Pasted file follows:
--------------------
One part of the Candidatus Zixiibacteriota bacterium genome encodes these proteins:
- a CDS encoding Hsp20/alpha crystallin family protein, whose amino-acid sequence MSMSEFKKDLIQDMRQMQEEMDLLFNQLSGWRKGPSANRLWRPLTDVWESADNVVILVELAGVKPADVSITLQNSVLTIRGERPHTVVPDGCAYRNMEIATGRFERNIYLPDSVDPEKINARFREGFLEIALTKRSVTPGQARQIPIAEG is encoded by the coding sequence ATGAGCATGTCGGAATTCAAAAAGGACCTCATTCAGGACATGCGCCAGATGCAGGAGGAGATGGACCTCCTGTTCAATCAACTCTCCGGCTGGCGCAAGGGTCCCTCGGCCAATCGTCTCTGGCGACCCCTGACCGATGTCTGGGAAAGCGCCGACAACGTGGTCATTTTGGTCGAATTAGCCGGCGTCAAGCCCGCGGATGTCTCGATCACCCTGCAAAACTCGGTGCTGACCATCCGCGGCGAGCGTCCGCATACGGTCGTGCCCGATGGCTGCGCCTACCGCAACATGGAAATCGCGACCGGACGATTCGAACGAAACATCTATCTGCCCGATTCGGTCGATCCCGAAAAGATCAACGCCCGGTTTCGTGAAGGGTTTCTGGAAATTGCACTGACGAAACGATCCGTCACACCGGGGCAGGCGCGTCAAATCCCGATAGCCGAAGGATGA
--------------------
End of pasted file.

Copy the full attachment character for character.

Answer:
One part of the Candidatus Zixiibacteriota bacterium genome encodes these proteins:
- a CDS encoding Hsp20/alpha crystallin family protein, whose amino-acid sequence MSMSEFKKDLIQDMRQMQEEMDLLFNQLSGWRKGPSANRLWRPLTDVWESADNVVILVELAGVKPADVSITLQNSVLTIRGERPHTVVPDGCAYRNMEIATGRFERNIYLPDSVDPEKINARFREGFLEIALTKRSVTPGQARQIPIAEG is encoded by the coding sequence ATGAGCATGTCGGAATTCAAAAAGGACCTCATTCAGGACATGCGCCAGATGCAGGAGGAGATGGACCTCCTGTTCAATCAACTCTCCGGCTGGCGCAAGGGTCCCTCGGCCAATCGTCTCTGGCGACCCCTGACCGATGTCTGGGAAAGCGCCGACAACGTGGTCATTTTGGTCGAATTAGCCGGCGTCAAGCCCGCGGATGTCTCGATCACCCTGCAAAACTCGGTGCTGACCATCCGCGGCGAGCGTCCGCATACGGTCGTGCCCGATGGCTGCGCCTACCGCAACATGGAAATCGCGACCGGACGATTCGAACGAAACATCTATCTGCCCGATTCGGTCGATCCCGAAAAGATCAACGCCCGGTTTCGTGAAGGGTTTCTGGAAATTGCACTGACGAAACGATCCGTCACACCGGGGCAGGCGCGTCAAATCCCGATAGCCGAAGGATGA